As a kid, I had only the vaguest notion that my dad was a spy. When I was ten, he told me he worked for the Pentagon, which seemed fine. But then his story changed and he said he worked for the State Department, which later became the Department of Defense. His revolving door of job titles left me with a permanent fog about his occupation and whether or not I could trust him. It was a shadowy thing, this undisclosed secret. It was a family pact, too. According to the “spy family code,” we weren’t supposed to talk about it, ever–whatever ‘it’ was. It’s only now that I realized this fog about my dad’s job was similar to the fog I felt about my sexuality.
I knew intuitively not to talk about the fact that I preferred girls to boys. But when I was called a “lezzie” by a boy on the school bus, it was really clear: it was bad to be the way I was. My queerness only went further underground. I doubled down on hiding, and stayed that way until college.
In the middle of a women’s studies lecture about lesbian poets, a student with short spiky hair who wore black Doc Marten boots announced to the class that she was gay. Just like that. It was 1984, and the room went completely silent. The professor invited the class to an informal post-lecture discussion about sexuality at a nearby pub. I convinced myself it was “research” and decided to go.
I showed up at the bar wearing my signature experimental garb: a black-and-white polka-dotted skirt, and a wool WWII nurse’s cape from the Army Navy store. I spotted the woman with spiky hair talking to two other women at a corner table. My palms sweat. Where was everyone?
The woman smiled when I sat down.
A moment later, our professor showed up, and one of the students said, “I wish more straight women had come.” Everyone agreed. No one looked at me like as a straight woman, as if I might be anything else but gay. They saw me as part of a club I wasn’t ready to be included in. I stared at the layer of foam on my beer and tried to follow the discussion, but all I heard was the panic ringing inside my head. Was I gay? How could I be sure? All I felt was afraid and confused.
After graduating, I found an apartment in one of Boston’s “student” neighborhoods. Not long after, I found my way into the city’s feminist community, which gave me the courage to finally come out to my dad. I did it in a letter. He called when he received it, and said it wasn’t natural and that he couldn’t accept “it.” Hearing this made me sweaty and sick.
“But we don’t have to lose contact,” he added, in a last-ditch effort.
I went right back into the closet with him for years after that. Not to the rest of the world, just to him. In Boston, I threw myself into a super queer life. I went to Pride, joined a feminist radio collective full of lesbians, and played on a women’s soccer team full of the same. But none of it did I share with my father.
I was out as queer, but not as a spy daughter.
I learned my dad was a spy not from him, but from a stranger. A guard made me sign a form saying I wouldn’t disclose the fact that I was about to live on a CIA base. It was the summer between my sophomore and junior year. It was startling to be told, even though I had long suspected it. I can still feel the jolt of remembering this moment, the way he said it, like it was an ordinary word like lawnmower or soap.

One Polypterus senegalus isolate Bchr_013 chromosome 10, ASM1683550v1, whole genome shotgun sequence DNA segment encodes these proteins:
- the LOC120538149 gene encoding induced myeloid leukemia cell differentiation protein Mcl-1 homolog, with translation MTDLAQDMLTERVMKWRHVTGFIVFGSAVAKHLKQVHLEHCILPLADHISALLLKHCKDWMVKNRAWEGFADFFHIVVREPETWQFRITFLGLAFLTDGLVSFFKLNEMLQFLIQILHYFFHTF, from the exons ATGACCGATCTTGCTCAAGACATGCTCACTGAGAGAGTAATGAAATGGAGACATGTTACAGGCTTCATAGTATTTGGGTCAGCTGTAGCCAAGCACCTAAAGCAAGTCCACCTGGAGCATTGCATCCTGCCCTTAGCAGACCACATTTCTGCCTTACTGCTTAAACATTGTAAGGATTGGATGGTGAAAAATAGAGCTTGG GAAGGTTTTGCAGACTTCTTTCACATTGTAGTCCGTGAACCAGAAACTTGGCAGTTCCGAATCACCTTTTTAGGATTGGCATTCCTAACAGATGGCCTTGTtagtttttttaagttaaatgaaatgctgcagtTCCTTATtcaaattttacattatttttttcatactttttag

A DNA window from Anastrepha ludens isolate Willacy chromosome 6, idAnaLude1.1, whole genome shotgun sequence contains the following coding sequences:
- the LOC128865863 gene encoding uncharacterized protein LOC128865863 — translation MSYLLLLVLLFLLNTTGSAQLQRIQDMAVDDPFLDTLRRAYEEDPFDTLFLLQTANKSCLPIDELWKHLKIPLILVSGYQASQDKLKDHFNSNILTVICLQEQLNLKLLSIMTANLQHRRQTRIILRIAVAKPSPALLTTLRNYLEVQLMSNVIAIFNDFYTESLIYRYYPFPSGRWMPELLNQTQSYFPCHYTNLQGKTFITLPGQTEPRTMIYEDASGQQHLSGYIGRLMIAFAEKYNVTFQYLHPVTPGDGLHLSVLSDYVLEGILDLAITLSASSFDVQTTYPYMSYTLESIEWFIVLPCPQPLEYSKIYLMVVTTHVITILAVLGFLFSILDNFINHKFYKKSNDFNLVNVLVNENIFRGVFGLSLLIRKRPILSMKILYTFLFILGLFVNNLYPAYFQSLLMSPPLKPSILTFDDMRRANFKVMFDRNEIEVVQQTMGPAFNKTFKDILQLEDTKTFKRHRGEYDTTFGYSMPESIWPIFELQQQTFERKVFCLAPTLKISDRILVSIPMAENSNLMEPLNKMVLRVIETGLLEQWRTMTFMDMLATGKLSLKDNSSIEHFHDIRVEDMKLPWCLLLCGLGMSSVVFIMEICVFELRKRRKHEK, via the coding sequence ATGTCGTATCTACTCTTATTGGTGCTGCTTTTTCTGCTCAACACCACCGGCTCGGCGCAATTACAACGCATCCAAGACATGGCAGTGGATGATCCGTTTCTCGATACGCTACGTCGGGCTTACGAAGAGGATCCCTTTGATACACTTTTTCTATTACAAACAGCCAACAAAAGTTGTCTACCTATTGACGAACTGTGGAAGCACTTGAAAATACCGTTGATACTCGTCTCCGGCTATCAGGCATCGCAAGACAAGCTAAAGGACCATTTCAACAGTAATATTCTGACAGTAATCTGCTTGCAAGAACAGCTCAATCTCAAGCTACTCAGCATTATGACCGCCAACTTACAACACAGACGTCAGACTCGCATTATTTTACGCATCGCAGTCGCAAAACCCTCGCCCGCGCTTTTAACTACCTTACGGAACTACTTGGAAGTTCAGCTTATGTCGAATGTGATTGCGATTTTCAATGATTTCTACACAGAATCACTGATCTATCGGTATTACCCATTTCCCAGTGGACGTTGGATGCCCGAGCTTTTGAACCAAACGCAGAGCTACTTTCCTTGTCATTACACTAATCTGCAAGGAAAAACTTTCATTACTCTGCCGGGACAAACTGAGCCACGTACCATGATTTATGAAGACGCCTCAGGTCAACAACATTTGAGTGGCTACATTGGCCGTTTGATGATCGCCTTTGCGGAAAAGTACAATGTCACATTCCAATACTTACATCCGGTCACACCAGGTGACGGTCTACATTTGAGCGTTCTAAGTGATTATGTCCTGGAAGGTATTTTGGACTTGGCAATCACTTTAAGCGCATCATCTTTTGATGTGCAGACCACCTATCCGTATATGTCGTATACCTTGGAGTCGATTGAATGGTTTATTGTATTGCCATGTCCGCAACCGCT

In many ways, it was harder to come out as a spy daughter than to come out as queer. It wasn’t until I was in my forties that I was ready to do it, which I did by publishing an essay. After it ran, I was contacted by a host of other adult kids of spies. Dozens of messages landed in my inbox. There was a breathless quality as if there wasn’t enough time to say what needed saying.
“Me, too. My dad was a spy,” they said.
One man wrote, “The secret we carry is bigger than us.”
He told me he felt responsible for keeping his father’s secret, and he could never do what I did. His dad could be killed if his identity were revealed. He warned me not to use his name in anything I wrote. He seemed to disapprove of my piece but then added, “It’s good to see my life on the page.”
Another man sent a recording of the theme song from The Spy Who Loved Me. He said he plays it often and that listening to it allows him to feel connected to his father. He said his father never opened up to him about his work. I pressed play and listened to the sweeping arrangement, a song I used to make fun of. Today, it sounded like a sweet, loving tribute. But it saddened me, too, to think that there was no other public way for him to honor his father and their connection except a theme song from a film franchise that glorified spydom. But I understood. Just like queers, spy families are invisible. Intentionally so.
A woman wrote to me and said, “I used to tell people what my father did, but people reacted with argument or stony silence. I don’t tell anyone anymore.”
I understand all too well, the way the word “queer” or “CIA” can stop conversations. Still, risking the truth of who I am is worth it–no matter how many closets I find myself in.
Leslie Absher is a journalist and essayist. Her work has appeared in the New York Times, Los Angeles Times, Independent, Salon, Huffington Post, Ms., and the San Francisco Chronicle. Her father joined the CIA before she was born. When she was a baby, her family moved to Athens, Greece. Just in time for a coup. She spent years trying to learn what her Cold War father’s role was in that event. Her memoir Spy Daughter, Queer Girl is about growing up with a spy and the cost of keeping secrets. Leslie taught G.E.D. to high school dropouts and currently teaches writing and study skills to middle school and high school students. She lives in Oakland with her comic book writer/lawyer wife. You can follow her work here.